We’ve all been there. I know this because we’re here now.
You have a child. You actually saw it happen. Well, some of it anyways.
Stepping into the nursery with the doctor, a detached numbness hovers, and you have a hard time deciding what’s actually going on. Whatever you feel at this moment, it’s primal yet mundane, maybe even profound, but...
A living thing is staring back up at you.
In my experience, there was no one around to tell me what to do. Even the imaginary audience in my head was silent. Not knowing what advice to offer, my brain conjured up scenes from movies and TV shows. My detachment only increased. Does anyone truly live in this moment? Wasn’t I supposed to be overwhelmed with love or joy or something?
My lizard brain, high on fumes, droned on about sleep. Reality no longer made sense. I didn’t make sense. If the twilight zone existed, surely this was it.
“Hey, baby,” I said looking around, making sure no one was watching, “How’s it going?” It appeared to look in my direction, affecting a stank-face.
“Aw, you little punk-ass mofo, what’re you lookin’ at?” I said bobbing and weaving, as if I were talking shit to a friend.
The squirming infant screwed its face up and made a noise, “EEEEEEEEEEYI-AAAA!”
“Whoa! That’s a fucking scream!”
The nurse walked in, suddenly breaking this tender moment, saying she’d take the baby to our room. I left before her, strolling awkwardly down the hall, the rational part of my psyche placidly keeping pace, observing. Nothing came to mind.
Stepping into the recovery room, my wife stared at me, high off the epidural. My first thought upon seeing her was to proudly declare that the baby had already heard the word “fuck”.
Something had begun.
We walked out of the hospital that first day thinking that a doctor, some scientist, or clandestine government official would come out and tell us the simulation was over. The baby, a hologram, would dissolve in an explosion of light particles. Yet as the days passed, no one came, and we settled into a routine.
Nothing about the first few months felt natural. Parenting didn’t feel natural. I often felt myself going through the motions, barely existing between periods of unconsciousness.
When people asked how it was going, I gave it to them as straight as I could: “Well, the baby is still alive and I haven’t dropped her, yet.” Not exactly the answer they were looking for, but it was the one I had.
Everyone else fawned over the child, loving her instantly, but I felt myself struggling with affection. I hardly knew the baby. We hardly knew the baby. Sure it was cute, and I was fond of it, but I didn’t feel myself bursting with rainbows, sunshine, and love, like I was supposed to.
“Oh, you’re over the moon,” a well-wisher once assumed. “You’re so over the moon in love, aren’t you?”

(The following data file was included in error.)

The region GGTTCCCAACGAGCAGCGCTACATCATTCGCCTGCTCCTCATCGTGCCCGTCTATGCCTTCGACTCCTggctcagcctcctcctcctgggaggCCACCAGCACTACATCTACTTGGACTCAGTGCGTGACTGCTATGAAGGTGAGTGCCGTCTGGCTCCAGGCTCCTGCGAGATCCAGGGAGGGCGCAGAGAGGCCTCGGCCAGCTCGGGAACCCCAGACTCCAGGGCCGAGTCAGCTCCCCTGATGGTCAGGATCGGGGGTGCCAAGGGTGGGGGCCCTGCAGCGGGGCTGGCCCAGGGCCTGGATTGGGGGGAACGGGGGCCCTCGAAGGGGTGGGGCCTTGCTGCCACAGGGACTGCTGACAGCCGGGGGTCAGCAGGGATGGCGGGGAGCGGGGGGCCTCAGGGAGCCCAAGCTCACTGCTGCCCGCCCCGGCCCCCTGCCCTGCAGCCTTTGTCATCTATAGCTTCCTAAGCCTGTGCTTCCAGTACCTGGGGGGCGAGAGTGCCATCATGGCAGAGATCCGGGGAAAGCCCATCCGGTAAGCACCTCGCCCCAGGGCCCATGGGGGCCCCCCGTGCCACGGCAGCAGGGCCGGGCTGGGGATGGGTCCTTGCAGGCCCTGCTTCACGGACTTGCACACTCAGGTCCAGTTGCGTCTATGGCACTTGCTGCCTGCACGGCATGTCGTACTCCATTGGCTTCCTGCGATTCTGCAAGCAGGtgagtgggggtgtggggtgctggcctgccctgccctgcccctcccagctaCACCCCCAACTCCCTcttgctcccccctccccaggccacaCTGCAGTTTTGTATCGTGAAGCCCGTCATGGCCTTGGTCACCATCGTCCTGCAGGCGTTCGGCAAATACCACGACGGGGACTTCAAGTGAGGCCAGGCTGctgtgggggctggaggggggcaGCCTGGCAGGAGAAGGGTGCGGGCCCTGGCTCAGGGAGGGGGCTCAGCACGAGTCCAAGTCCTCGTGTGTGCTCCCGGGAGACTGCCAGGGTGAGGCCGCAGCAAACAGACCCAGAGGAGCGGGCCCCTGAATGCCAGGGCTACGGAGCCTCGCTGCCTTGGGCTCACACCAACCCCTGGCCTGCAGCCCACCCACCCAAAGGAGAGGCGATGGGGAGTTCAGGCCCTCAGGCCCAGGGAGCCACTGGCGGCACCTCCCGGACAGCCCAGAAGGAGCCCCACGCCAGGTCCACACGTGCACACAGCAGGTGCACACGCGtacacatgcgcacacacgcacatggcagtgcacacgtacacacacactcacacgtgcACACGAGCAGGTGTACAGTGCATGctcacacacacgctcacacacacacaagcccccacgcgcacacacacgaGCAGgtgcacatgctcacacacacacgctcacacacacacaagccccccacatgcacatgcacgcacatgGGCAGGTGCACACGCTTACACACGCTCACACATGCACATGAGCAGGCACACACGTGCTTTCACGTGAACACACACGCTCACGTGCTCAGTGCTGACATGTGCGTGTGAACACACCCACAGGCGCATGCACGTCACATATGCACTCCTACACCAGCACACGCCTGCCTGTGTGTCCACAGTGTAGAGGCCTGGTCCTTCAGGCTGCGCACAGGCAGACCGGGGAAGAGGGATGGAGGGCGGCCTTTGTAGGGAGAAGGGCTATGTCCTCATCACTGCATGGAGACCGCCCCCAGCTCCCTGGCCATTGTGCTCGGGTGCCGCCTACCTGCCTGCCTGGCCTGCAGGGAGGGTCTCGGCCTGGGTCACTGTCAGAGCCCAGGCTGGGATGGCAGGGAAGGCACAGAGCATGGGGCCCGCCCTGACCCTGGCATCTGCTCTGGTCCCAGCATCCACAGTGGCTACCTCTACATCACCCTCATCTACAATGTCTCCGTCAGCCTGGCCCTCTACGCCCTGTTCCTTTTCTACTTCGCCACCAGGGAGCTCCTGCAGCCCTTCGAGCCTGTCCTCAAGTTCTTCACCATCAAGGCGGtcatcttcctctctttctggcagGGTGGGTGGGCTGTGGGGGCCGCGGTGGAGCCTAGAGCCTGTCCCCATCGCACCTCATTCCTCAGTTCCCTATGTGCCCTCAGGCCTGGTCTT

I recall staring at her for a moment too long, not sure whether to laugh hysterically or scream. Instead, I nodded my head in vigorous agreement, “Yes! Yes, I am,” hoping she’d politely fuck off.
I guess I hadn’t reached that side of the moon yet.
Almost a year in, our reality continued to restructure itself, and days were dominated by a never-ending litany of tasks and background fatigue. Fatigue. A reality that’s intellectually easy to grasp, but difficult to experience. Breaks were few and far between, and only came when free babysitters showed up. Otherwise, we were on autopilot – automatons performing tasks, devoid of higher thought, but dutifully nurturing our growing parasite.
After many 2, 3, and 4AM rocking sessions with the shrieker, we joked about which relatives or potential adoptive family would pay the most for the baby. Could we start a bidding war? Maybe whiskey-dipped spoons weren’t a myth...
Were we unusual in our sentiments about our child? Could we be accused of being horrible, unloving people for labeling our sweet lovechild a parasite, for starting a bidding war over her adoption, or resurrecting old cures for ill temper? I don’t think so. We were coping, as many of you out there have coped, with humor befitting our inexperience and fatigue.
Having and raising children is a strange and exhausting, yet sublime experience. The vast majority of you were/are probably like us: excited, nervous, and ignorantly thinking you’ll still know yourself after the sleepless rush of the first year. If you can’t laugh about it, you’ll crack. Besides, in our own way, we were bonding with the baby, who’s now earned all her proper pronouns and a name!
Plus, you know... We’ve had time to sleep on it.
So what’s love got to do with it? And when did love develop? I sure as shit haven’t answered that question in this short piece. But my non sequitur is that survival is everything. If you can survive the first year, you can sort love out later.
Also, it’s not a question that’s easily answered by many a first time parent. Looking back, you may see facets of it in the small things – first intelligible words, “thank you” (sadly, not an expletive), the first full tower you build together, just to knock it down, maybe even light saber battles in the dark and the first time they correctly pull guard.
Then there are the times when they inadvertently embarrass you in the family changing area after a swim lesson. “Daddy, I have a vagina and you have a penis.” Lots of people heard that one.
There’s also the image I have of mom and daughter walking to school for the first time. Fucking priceless.
I still can’t easily define when I felt love for my child, but looking back, I don’t see it as missing. I see it as a thing that’s been growing alongside all of us from the start.
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